Factors influencing accuracy of computer-built models: a study based on leucine zipper GCN4 structure.Biophys J. 1996 Mar; 70(3):1096-104.BJ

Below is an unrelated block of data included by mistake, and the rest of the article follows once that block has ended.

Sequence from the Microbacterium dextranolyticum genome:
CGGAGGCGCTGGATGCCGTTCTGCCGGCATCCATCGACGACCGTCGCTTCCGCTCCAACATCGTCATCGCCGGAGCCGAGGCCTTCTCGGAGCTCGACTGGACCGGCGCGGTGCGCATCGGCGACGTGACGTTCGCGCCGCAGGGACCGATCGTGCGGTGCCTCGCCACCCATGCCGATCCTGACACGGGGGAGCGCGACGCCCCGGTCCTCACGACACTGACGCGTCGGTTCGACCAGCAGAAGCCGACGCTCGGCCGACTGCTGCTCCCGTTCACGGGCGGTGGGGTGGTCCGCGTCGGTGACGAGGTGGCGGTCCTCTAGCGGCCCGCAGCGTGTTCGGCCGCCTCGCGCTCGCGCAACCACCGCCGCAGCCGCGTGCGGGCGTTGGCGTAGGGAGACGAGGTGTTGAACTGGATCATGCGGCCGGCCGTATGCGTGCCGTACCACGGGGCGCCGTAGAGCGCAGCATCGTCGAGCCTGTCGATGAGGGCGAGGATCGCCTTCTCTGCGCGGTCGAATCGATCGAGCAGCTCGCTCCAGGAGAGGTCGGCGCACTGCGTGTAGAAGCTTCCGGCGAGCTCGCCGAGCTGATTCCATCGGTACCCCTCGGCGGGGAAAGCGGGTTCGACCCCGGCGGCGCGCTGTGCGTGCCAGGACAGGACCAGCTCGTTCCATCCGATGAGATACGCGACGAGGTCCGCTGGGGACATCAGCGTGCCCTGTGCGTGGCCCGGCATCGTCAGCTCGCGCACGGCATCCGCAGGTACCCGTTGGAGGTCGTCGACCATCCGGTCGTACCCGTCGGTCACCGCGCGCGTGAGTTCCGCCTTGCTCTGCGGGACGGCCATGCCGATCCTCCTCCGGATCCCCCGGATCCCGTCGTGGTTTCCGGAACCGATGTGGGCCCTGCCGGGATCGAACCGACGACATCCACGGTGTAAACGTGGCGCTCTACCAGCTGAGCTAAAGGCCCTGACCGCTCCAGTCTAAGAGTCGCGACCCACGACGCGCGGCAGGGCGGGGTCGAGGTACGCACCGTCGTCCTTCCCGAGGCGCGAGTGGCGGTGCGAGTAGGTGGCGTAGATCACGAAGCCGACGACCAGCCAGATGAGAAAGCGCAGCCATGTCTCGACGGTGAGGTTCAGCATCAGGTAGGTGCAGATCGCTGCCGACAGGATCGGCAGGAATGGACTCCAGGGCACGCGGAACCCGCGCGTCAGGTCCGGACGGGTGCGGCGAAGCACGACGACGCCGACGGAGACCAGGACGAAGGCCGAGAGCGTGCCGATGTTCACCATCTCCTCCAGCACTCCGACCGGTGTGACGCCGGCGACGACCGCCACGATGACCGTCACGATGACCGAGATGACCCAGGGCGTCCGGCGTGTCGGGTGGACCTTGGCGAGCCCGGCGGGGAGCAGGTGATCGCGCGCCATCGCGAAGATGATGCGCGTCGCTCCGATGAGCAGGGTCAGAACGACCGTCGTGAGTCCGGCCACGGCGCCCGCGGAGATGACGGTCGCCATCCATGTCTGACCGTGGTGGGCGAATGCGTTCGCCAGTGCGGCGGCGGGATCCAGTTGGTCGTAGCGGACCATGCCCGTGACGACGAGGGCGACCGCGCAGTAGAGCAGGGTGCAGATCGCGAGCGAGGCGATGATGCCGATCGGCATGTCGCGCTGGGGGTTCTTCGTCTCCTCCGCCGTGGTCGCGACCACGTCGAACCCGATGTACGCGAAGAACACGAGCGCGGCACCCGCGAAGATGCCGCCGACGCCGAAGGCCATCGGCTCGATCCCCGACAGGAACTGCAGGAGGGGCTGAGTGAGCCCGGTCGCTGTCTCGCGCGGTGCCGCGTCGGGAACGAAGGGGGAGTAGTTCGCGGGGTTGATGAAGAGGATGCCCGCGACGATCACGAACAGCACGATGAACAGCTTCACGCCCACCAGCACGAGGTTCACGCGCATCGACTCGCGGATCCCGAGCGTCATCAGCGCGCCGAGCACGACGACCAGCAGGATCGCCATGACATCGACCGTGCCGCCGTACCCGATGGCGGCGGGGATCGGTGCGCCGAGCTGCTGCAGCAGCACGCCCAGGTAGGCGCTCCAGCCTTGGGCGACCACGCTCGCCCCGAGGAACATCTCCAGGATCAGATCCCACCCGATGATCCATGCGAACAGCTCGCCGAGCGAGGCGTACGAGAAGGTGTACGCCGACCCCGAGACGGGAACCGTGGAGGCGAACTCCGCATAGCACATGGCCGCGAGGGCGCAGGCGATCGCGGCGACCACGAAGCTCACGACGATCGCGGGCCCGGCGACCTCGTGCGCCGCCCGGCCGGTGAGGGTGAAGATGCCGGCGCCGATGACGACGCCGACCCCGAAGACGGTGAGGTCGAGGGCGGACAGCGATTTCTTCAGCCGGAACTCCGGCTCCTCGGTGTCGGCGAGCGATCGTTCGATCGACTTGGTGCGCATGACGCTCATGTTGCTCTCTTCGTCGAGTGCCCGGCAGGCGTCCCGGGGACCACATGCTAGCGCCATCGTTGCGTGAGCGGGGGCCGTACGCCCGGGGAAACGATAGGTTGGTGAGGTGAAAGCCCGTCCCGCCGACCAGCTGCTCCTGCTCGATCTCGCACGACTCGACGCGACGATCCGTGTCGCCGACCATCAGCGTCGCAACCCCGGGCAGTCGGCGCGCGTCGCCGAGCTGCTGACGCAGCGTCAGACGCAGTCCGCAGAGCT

A three-dimensional model of the leucine zipper GCN4 built from its amino acid sequence had been reported previously by us. When the two alternative x-ray structures of the GCN4 dimer became available, the root mean square (r.m.s.) shifts between our model and the structures were determined as approximately 2.7 A on all atoms. These values are similar to the r.m.s. shift of 2.8 A between the two GCN4 structures in the different crystal forms (C2 and P2(1)2(1)2(1)). CONGEN conformational searches were run to better understand the conditions that may determine the preference of different conformers in different environments and to test the sensitivity of our current modeling techniques. With a judicious choice of CONGEN search parameters, the backbone r.m.s. deviation improved to 0.8 A and 2.5 A on all atoms. The side-chain conformations of Val and Leu at the helical interface were well reproduced (1.2 A r.m.s.), and the large side-chain misplacements occurred with only a small number of charged amino acids and a tyrosine. Inclusion of the crystal environment (C2 symmetry), as a passive background, into the side-chain conformational search further improved the accuracy of the model to an r.m.s. deviation of 2.1 A. Conformational searches carried out in the two different crystal environments and employing the AMBER protein/DNA forcefield, as implemented in CONGEN, gave the r.m.s. values of 2.2 A (for the C2 symmetry) and 2.5 A (for the P2(1)2(1)2(1) symmetry). In the C2 symmetry crystal, as much as 40% of the surface of each dimer was involved in crystal contacts with other dimers, and the charged residues on the surface often interacted with immobilized water molecules. Thus, occasional large r.m.s. deviations between the model and the x-ray side chains were due to specific conditions that did not occur in solution.